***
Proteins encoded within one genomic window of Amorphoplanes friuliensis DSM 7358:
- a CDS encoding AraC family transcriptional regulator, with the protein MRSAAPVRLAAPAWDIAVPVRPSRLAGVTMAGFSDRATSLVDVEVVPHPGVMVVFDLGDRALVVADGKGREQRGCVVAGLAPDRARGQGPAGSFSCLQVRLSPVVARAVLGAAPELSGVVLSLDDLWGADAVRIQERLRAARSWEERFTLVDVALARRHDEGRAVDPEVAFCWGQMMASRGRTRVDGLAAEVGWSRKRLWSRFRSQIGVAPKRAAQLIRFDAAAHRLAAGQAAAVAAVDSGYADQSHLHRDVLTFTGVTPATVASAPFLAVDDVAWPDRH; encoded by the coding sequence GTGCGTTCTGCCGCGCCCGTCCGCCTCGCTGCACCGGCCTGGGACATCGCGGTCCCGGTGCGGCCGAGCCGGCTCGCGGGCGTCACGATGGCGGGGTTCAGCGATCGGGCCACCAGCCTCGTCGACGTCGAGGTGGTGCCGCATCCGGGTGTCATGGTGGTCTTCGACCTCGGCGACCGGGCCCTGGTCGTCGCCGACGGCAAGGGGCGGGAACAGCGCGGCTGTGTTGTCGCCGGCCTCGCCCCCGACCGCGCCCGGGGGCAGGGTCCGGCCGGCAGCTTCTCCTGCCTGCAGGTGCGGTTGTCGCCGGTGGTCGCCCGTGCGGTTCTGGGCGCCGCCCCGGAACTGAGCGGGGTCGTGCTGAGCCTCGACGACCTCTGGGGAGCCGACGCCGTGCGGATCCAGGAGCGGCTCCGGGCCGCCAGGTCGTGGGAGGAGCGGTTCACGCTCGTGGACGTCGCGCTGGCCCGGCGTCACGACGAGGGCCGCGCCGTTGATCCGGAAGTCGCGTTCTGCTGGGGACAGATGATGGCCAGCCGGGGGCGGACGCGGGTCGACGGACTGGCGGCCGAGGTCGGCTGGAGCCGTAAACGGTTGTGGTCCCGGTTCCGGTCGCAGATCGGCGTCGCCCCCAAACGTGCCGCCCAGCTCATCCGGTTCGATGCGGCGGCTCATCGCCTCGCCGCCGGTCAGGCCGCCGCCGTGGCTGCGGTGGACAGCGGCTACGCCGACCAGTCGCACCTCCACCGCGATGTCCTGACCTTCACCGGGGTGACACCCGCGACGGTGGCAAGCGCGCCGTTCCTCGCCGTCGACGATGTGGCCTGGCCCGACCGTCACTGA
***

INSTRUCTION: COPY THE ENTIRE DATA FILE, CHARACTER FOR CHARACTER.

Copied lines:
Proteins encoded within one genomic window of Amorphoplanes friuliensis DSM 7358:
- a CDS encoding AraC family transcriptional regulator, with the protein MRSAAPVRLAAPAWDIAVPVRPSRLAGVTMAGFSDRATSLVDVEVVPHPGVMVVFDLGDRALVVADGKGREQRGCVVAGLAPDRARGQGPAGSFSCLQVRLSPVVARAVLGAAPELSGVVLSLDDLWGADAVRIQERLRAARSWEERFTLVDVALARRHDEGRAVDPEVAFCWGQMMASRGRTRVDGLAAEVGWSRKRLWSRFRSQIGVAPKRAAQLIRFDAAAHRLAAGQAAAVAAVDSGYADQSHLHRDVLTFTGVTPATVASAPFLAVDDVAWPDRH; encoded by the coding sequence GTGCGTTCTGCCGCGCCCGTCCGCCTCGCTGCACCGGCCTGGGACATCGCGGTCCCGGTGCGGCCGAGCCGGCTCGCGGGCGTCACGATGGCGGGGTTCAGCGATCGGGCCACCAGCCTCGTCGACGTCGAGGTGGTGCCGCATCCGGGTGTCATGGTGGTCTTCGACCTCGGCGACCGGGCCCTGGTCGTCGCCGACGGCAAGGGGCGGGAACAGCGCGGCTGTGTTGTCGCCGGCCTCGCCCCCGACCGCGCCCGGGGGCAGGGTCCGGCCGGCAGCTTCTCCTGCCTGCAGGTGCGGTTGTCGCCGGTGGTCGCCCGTGCGGTTCTGGGCGCCGCCCCGGAACTGAGCGGGGTCGTGCTGAGCCTCGACGACCTCTGGGGAGCCGACGCCGTGCGGATCCAGGAGCGGCTCCGGGCCGCCAGGTCGTGGGAGGAGCGGTTCACGCTCGTGGACGTCGCGCTGGCCCGGCGTCACGACGAGGGCCGCGCCGTTGATCCGGAAGTCGCGTTCTGCTGGGGACAGATGATGGCCAGCCGGGGGCGGACGCGGGTCGACGGACTGGCGGCCGAGGTCGGCTGGAGCCGTAAACGGTTGTGGTCCCGGTTCCGGTCGCAGATCGGCGTCGCCCCCAAACGTGCCGCCCAGCTCATCCGGTTCGATGCGGCGGCTCATCGCCTCGCCGCCGGTCAGGCCGCCGCCGTGGCTGCGGTGGACAGCGGCTACGCCGACCAGTCGCACCTCCACCGCGATGTCCTGACCTTCACCGGGGTGACACCCGCGACGGTGGCAAGCGCGCCGTTCCTCGCCGTCGACGATGTGGCCTGGCCCGACCGTCACTGA